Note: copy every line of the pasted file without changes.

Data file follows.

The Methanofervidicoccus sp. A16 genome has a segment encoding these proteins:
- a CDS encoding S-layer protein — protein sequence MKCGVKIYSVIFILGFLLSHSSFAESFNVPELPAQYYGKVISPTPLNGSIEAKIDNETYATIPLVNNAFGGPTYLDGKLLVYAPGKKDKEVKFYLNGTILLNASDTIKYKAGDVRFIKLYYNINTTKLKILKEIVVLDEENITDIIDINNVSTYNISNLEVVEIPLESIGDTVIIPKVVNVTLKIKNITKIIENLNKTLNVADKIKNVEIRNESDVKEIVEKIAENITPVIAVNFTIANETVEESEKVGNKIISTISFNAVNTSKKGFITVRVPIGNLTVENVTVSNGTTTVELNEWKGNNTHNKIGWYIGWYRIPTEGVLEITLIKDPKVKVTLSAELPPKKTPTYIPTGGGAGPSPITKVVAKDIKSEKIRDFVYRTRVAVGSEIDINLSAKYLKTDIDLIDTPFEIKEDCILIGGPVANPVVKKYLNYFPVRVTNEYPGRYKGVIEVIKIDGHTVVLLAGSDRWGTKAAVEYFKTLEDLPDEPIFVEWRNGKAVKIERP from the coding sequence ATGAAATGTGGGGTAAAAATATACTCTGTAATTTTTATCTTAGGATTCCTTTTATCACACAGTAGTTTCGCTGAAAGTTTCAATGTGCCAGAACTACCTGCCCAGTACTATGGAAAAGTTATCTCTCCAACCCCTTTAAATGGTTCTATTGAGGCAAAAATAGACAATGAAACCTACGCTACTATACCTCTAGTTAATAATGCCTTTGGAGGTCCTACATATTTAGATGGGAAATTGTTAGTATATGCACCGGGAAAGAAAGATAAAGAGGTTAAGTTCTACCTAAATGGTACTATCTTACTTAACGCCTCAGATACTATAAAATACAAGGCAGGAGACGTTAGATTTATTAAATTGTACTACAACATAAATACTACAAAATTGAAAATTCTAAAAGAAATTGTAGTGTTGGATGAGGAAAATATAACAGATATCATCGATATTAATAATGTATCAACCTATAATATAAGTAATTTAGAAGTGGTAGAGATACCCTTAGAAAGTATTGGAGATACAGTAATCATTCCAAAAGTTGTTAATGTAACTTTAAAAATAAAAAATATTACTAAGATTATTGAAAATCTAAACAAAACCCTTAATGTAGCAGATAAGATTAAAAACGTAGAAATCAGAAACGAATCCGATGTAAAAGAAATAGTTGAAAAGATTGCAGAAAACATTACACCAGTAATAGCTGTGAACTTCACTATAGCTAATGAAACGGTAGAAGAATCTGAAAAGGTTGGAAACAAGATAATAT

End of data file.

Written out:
The Methanofervidicoccus sp. A16 genome has a segment encoding these proteins:
- a CDS encoding S-layer protein — protein sequence MKCGVKIYSVIFILGFLLSHSSFAESFNVPELPAQYYGKVISPTPLNGSIEAKIDNETYATIPLVNNAFGGPTYLDGKLLVYAPGKKDKEVKFYLNGTILLNASDTIKYKAGDVRFIKLYYNINTTKLKILKEIVVLDEENITDIIDINNVSTYNISNLEVVEIPLESIGDTVIIPKVVNVTLKIKNITKIIENLNKTLNVADKIKNVEIRNESDVKEIVEKIAENITPVIAVNFTIANETVEESEKVGNKIISTISFNAVNTSKKGFITVRVPIGNLTVENVTVSNGTTTVELNEWKGNNTHNKIGWYIGWYRIPTEGVLEITLIKDPKVKVTLSAELPPKKTPTYIPTGGGAGPSPITKVVAKDIKSEKIRDFVYRTRVAVGSEIDINLSAKYLKTDIDLIDTPFEIKEDCILIGGPVANPVVKKYLNYFPVRVTNEYPGRYKGVIEVIKIDGHTVVLLAGSDRWGTKAAVEYFKTLEDLPDEPIFVEWRNGKAVKIERP from the coding sequence ATGAAATGTGGGGTAAAAATATACTCTGTAATTTTTATCTTAGGATTCCTTTTATCACACAGTAGTTTCGCTGAAAGTTTCAATGTGCCAGAACTACCTGCCCAGTACTATGGAAAAGTTATCTCTCCAACCCCTTTAAATGGTTCTATTGAGGCAAAAATAGACAATGAAACCTACGCTACTATACCTCTAGTTAATAATGCCTTTGGAGGTCCTACATATTTAGATGGGAAATTGTTAGTATATGCACCGGGAAAGAAAGATAAAGAGGTTAAGTTCTACCTAAATGGTACTATCTTACTTAACGCCTCAGATACTATAAAATACAAGGCAGGAGACGTTAGATTTATTAAATTGTACTACAACATAAATACTACAAAATTGAAAATTCTAAAAGAAATTGTAGTGTTGGATGAGGAAAATATAACAGATATCATCGATATTAATAATGTATCAACCTATAATATAAGTAATTTAGAAGTGGTAGAGATACCCTTAGAAAGTATTGGAGATACAGTAATCATTCCAAAAGTTGTTAATGTAACTTTAAAAATAAAAAATATTACTAAGATTATTGAAAATCTAAACAAAACCCTTAATGTAGCAGATAAGATTAAAAACGTAGAAATCAGAAACGAATCCGATGTAAAAGAAATAGTTGAAAAGATTGCAGAAAACATTACACCAGTAATAGCTGTGAACTTCACTATAGCTAATGAAACGGTAGAAGAATCTGAAAAGGTTGGAAACAAGATAATAT